Even though we're doing our best to offer you good tools to protect your privacy while using a computer, there is no magic or perfect solution to such a complex problem. Understanding well the limits of such tools is a crucial step in, first, deciding whether Tails is the right tool for you, and second, helping you making a good use of it.
- Tor exit nodes can eavesdrop on communications
- Tails makes it clear that you are using Tor and probably Tails
- Man-in-the-middle attacks
- Confirmation attacks
- Tails doesn't encrypt your documents by default
- Tails doesn't clear the metadata of your documents for you and doesn't encrypt the Subject: and other headers of your encrypted e-mail messages
- Tor doesn't protect you from a global adversary
- Tails doesn't magically separate your different contextual identities
- Tails doesn't make your crappy passwords stronger
- Tails is a work in progress
Tor is about hiding your location, not about encrypting your communication.
Instead of taking a direct route from source to destination, communications using the Tor network take a random pathway through several Tor relays that cover your tracks. So no observer at any single point can tell where the data came from or where it's going.
The last relay on this circuit, called the exit node, is the one that establishes the actual connection to the destination server. As Tor does not, and by design cannot, encrypt the traffic between an exit node and the destination server, any exit node is in a position to capture any traffic passing through it. See Tor FAQ: Can exit nodes eavesdrop on communications?.
For example, in 2007, a security researcher intercepted thousands of private e-mail messages sent by foreign embassies and human rights groups around the world by spying on the connections coming out of an exit node he was running. See Wired: Rogue Nodes Turn Tor Anonymizer Into Eavesdropper's Paradise.
To protect yourself from such attacks you should use end-to-end encryption.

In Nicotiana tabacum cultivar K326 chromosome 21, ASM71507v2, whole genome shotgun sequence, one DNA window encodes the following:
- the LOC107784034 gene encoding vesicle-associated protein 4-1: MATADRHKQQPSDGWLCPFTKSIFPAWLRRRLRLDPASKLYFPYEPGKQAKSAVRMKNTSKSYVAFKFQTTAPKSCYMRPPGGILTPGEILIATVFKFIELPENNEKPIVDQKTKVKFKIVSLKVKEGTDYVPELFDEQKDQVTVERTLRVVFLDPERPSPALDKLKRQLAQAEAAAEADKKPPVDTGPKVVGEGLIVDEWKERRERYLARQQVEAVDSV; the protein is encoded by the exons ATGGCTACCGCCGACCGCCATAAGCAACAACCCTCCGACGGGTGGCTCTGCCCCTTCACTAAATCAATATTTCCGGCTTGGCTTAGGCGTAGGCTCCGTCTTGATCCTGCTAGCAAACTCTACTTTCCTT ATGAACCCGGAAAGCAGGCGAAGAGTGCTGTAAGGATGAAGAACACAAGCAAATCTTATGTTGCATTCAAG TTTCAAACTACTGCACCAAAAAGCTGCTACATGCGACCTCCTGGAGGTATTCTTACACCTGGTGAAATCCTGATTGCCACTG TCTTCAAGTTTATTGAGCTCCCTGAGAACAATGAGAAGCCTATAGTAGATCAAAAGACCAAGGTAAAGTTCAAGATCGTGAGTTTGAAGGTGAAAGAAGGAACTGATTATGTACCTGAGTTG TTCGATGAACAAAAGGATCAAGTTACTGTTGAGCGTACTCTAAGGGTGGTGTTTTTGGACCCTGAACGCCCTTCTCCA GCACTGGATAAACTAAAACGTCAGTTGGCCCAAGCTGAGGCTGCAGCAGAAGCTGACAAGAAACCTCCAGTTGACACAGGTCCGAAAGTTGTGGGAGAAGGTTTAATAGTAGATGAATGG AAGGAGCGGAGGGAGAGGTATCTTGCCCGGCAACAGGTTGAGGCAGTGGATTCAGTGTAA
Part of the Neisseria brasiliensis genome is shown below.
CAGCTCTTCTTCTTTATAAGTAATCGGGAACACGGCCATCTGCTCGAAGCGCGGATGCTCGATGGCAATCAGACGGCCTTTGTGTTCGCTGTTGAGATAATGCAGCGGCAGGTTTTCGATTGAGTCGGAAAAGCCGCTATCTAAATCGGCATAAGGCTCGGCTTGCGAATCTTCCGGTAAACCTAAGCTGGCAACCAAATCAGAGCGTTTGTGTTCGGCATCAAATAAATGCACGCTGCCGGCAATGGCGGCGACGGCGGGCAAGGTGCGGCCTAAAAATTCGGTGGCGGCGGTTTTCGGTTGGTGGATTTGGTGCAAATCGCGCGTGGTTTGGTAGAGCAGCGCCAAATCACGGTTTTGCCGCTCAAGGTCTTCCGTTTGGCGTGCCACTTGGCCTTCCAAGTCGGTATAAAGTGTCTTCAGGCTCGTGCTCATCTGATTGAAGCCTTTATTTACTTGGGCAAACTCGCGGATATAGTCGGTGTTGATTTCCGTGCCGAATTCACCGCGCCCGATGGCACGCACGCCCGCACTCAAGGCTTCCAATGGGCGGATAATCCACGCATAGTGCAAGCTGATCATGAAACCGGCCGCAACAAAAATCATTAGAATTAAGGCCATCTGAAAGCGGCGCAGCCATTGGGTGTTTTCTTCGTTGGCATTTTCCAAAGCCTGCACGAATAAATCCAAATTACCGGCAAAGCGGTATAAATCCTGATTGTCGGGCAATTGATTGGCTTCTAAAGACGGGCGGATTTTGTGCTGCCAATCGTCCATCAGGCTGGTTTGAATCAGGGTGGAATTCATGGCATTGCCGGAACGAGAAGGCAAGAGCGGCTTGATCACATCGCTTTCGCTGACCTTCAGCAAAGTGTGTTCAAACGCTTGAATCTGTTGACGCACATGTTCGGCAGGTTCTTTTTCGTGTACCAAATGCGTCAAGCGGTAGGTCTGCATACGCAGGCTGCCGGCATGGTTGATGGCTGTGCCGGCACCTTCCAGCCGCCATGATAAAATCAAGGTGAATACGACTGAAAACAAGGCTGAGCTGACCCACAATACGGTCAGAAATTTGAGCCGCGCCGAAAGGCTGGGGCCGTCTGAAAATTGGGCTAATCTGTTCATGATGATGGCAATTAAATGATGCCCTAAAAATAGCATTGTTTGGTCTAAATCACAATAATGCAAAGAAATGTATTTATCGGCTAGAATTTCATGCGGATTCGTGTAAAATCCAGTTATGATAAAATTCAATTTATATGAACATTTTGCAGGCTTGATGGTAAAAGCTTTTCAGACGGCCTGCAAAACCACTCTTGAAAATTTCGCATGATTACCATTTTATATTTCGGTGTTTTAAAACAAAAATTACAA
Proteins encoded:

Tails includes many tools to help you using strong encryption while browsing, sending email or chatting, as presented on our about page.
Your Internet Service Provider (ISP) or your local network administrator can see that you're connecting to a Tor relay, and not a normal web server for example. Using Tor bridges in certain conditions can help you hide the fact that you are using Tor.
The destination server that you are contacting through Tor can know whether your communication comes out from a Tor exit node by consulting the publicly available list of exit nodes that might contact it. For example using the Tor Bulk Exit List tool of the Tor Project.
So using Tails doesn't make you look like any random Internet user. The anonymity provided by Tor and Tails works by trying to make all of their users look the same so it's not possible to identify who is who amongst them.
A man-in-the-middle attack (MitM) is a form of active eavesdropping in which the attacker makes independent connections with the victims and relays messages between them, making them believe that they are talking directly to each other over a private connection, when in fact the entire conversation is controlled by the attacker.
While using Tor, man-in-the-middle attacks can still happen between the exit node and the destination server. The exit node itself can also act as a man-in-the-middle. For an example of such an attack see MW-Blog: TOR exit-node doing MITM attacks.
Again, to protect yourself from such attacks you should use end-to-end encryption and while doing so taking extra care at verifying the server authenticity.